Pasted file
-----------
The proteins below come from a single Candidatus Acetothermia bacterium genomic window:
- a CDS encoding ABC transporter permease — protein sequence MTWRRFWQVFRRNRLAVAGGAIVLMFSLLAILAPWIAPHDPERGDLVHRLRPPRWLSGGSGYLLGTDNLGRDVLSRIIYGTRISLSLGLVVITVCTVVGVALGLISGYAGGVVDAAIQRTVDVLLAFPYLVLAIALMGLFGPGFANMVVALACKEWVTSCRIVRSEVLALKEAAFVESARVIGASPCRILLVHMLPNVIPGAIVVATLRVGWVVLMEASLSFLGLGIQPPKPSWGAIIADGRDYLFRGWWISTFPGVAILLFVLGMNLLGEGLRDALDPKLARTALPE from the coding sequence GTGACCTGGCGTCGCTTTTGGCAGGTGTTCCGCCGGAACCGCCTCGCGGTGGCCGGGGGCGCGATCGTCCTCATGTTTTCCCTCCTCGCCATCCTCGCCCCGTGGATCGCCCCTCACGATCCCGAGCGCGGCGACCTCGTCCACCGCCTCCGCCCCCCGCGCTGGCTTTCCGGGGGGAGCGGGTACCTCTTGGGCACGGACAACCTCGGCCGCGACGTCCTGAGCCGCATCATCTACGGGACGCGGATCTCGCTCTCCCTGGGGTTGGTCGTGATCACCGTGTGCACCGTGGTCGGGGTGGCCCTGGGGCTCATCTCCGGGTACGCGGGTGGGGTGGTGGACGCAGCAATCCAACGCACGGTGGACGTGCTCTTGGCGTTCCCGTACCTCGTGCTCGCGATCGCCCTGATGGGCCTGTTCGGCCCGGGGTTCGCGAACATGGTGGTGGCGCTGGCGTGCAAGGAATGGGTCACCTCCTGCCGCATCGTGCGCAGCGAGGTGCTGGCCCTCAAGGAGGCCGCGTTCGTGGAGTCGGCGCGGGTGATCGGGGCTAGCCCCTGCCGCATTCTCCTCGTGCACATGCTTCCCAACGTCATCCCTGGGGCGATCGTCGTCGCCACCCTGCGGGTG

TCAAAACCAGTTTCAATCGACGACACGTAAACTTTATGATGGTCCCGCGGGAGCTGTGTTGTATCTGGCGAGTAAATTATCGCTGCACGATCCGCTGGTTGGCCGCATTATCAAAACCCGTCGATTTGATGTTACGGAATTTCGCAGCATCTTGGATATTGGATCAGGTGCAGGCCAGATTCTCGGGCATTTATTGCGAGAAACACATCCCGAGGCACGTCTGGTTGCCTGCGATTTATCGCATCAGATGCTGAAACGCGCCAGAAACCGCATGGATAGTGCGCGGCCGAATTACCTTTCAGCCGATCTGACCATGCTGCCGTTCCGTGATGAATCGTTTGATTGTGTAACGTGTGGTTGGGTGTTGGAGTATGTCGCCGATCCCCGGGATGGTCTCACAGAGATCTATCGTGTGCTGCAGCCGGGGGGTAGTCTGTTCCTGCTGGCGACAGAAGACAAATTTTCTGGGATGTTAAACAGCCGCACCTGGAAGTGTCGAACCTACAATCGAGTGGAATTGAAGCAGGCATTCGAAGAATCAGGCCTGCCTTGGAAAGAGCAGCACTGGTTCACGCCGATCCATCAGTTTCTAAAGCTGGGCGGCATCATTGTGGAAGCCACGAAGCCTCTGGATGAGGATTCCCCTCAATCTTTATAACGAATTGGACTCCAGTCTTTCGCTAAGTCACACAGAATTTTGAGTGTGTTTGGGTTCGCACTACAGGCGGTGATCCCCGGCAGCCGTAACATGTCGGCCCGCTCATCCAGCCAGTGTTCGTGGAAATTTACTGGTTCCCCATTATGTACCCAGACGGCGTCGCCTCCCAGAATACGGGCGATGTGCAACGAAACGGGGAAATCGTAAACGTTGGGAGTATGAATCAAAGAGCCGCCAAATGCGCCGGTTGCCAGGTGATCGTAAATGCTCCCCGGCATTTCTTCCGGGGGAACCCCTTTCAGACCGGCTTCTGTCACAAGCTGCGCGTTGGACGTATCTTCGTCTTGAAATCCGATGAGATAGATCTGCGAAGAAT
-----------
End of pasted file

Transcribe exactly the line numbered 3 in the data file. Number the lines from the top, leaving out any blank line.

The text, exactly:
TCAAAACCAGTTTCAATCGACGACACGTAAACTTTATGATGGTCCCGCGGGAGCTGTGTTGTATCTGGCGAGTAAATTATCGCTGCACGATCCGCTGGTTGGCCGCATTATCAAAACCCGTCGATTTGATGTTACGGAATTTCGCAGCATCTTGGATATTGGATCAGGTGCAGGCCAGATTCTCGGGCATTTATTGCGAGAAACACATCCCGAGGCACGTCTGGTTGCCTGCGATTTATCGCATCAGATGCTGAAACGCGCCAGAAACCGCATGGATAGTGCGCGGCCGAATTACCTTTCAGCCGATCTGACCATGCTGCCGTTCCGTGATGAATCGTTTGATTGTGTAACGTGTGGTTGGGTGTTGGAGTATGTCGCCGATCCCCGGGATGGTCTCACAGAGATCTATCGTGTGCTGCAGCCGGGGGGTAGTCTGTTCCTGCTGGCGACAGAAGACAAATTTTCTGGGATGTTAAACAGCCGCACCTGGAAGTGTCGAACCTACAATCGAGTGGAATTGAAGCAGGCATTCGAAGAATCAGGCCTGCCTTGGAAAGAGCAGCACTGGTTCACGCCGATCCATCAGTTTCTAAAGCTGGGCGGCATCATTGTGGAAGCCACGAAGCCTCTGGATGAGGATTCCCCTCAATCTTTATAACGAATTGGACTCCAGTCTTTCGCTAAGTCACACAGAATTTTGAGTGTGTTTGGGTTCGCACTACAGGCGGTGATCCCCGGCAGCCGTAACATGTCGGCCCGCTCATCCAGCCAGTGTTCGTGGAAATTTACTGGTTCCCCATTATGTACCCAGACGGCGTCGCCTCCCAGAATACGGGCGATGTGCAACGAAACGGGGAAATCGTAAACGTTGGGAGTATGAATCAAAGAGCCGCCAAATGCGCCGGTTGCCAGGTGATCGTAAATGCTCCCCGGCATTTCTTCCGGGGGAACCCCTTTCAGACCGGCTTCTGTCACAAGCTGCGCGTTGGACGTATCTTCGTCTTGAAATCCGATGAGATAGATCTGCGAAGAAT